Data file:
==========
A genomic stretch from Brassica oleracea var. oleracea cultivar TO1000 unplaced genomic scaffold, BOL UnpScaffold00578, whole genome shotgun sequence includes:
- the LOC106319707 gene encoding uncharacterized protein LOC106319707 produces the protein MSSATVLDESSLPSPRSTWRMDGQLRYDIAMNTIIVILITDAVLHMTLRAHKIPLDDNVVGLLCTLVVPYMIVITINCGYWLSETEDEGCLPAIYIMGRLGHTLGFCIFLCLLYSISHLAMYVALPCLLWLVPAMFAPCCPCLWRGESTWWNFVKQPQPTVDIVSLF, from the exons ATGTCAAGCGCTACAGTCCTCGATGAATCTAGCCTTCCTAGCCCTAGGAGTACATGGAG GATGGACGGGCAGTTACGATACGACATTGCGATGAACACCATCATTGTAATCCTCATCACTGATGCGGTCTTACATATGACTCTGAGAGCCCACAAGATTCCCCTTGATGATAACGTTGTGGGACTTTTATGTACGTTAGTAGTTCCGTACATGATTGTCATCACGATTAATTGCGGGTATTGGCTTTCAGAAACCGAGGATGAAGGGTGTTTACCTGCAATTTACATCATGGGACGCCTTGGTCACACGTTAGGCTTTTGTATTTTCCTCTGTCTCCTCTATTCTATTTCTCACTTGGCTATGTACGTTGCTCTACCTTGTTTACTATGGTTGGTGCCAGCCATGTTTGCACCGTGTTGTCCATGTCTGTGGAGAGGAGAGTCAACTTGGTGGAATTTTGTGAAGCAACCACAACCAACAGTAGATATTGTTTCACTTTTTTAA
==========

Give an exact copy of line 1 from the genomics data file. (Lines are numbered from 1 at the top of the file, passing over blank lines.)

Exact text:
A genomic stretch from Brassica oleracea var. oleracea cultivar TO1000 unplaced genomic scaffold, BOL UnpScaffold00578, whole genome shotgun sequence includes: